Encfs will use either Blowfish or AES from the OpenSSL library, with key lengths from 128bit to 256bits.
The kind of attack you are talking about (failes having known headers) is a type of "known-plaintext" attack. However you drastically overestimate the efficiency of such an attack. Even if your drive was so bit that it contained every byte of data in the world, and the attacker had both the plaintext and encrypted versions, there is still no published way to get the AES key given that data. So having some images and spreadsheets around isn't going to be enough by a long shot.
You might be thinking of a known-plaintext attack against the kernel loopback system not so long ago, which I believe was really a dictionary attack. Because of the way the loopback driver had encrypted the data, it was possible pre-compute the encrypted data that would result for particular passwords. So an attacker could create a big dictionary of pre-computed encrypted data and simply test against some known bytes on the drive to see if one of those passwords was in use. Encfs does not allow this, as two different encfs filesystems will always have different encrypted data - even if the same data is stored in each, and the same password was used when the filesystem was created.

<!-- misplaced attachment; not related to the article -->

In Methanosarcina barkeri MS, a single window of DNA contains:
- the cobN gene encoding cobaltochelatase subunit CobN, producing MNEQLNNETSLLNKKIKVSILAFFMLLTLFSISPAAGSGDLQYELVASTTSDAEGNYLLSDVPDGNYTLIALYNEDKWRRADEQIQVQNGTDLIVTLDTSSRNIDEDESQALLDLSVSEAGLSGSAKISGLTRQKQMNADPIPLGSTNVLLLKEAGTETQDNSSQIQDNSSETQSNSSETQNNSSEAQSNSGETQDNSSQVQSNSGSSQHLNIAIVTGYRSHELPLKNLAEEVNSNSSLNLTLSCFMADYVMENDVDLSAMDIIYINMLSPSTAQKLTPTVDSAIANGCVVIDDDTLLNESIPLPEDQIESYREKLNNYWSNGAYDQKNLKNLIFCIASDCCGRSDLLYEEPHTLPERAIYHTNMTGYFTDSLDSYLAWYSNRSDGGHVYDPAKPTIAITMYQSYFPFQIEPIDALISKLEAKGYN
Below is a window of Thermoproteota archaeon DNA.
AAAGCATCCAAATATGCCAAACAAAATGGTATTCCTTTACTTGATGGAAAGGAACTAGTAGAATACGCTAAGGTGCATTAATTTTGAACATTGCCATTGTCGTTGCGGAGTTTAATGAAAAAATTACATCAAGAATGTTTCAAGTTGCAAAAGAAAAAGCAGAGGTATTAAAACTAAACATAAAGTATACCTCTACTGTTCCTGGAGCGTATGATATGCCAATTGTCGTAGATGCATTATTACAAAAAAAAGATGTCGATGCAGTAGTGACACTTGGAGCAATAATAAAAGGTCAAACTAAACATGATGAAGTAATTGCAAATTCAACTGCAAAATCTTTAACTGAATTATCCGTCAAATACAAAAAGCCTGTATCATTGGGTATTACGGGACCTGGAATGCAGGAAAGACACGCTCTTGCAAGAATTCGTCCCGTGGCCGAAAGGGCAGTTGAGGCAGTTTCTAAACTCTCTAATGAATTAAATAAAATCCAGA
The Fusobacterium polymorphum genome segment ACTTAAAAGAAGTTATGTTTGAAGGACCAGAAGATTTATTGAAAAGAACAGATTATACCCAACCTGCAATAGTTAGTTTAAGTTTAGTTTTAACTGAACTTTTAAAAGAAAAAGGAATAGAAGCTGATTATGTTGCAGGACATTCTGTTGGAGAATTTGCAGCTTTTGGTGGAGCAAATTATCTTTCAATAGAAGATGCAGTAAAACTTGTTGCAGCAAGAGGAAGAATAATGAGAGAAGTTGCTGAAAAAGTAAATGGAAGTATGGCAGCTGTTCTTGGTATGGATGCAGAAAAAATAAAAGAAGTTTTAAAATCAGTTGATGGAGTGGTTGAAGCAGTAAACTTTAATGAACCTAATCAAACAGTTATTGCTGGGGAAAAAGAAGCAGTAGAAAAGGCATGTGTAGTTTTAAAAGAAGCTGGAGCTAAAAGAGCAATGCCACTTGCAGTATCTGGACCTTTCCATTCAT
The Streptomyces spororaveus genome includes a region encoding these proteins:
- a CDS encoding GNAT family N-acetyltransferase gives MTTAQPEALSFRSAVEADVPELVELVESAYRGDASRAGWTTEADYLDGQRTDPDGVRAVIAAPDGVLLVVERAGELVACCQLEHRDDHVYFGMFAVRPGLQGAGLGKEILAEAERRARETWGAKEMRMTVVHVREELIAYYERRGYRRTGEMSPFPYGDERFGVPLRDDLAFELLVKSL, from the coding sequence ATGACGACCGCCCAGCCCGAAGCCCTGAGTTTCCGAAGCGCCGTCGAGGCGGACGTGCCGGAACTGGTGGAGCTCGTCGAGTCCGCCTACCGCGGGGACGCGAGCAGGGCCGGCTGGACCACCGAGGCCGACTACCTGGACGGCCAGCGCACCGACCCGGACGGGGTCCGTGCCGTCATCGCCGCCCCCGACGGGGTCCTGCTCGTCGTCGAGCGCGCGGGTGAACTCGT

By far the most cost effective attack would be to bug your computer or keyboard. That attack would cost less then tring to break AES, and work equally well with loop-aes or encfs.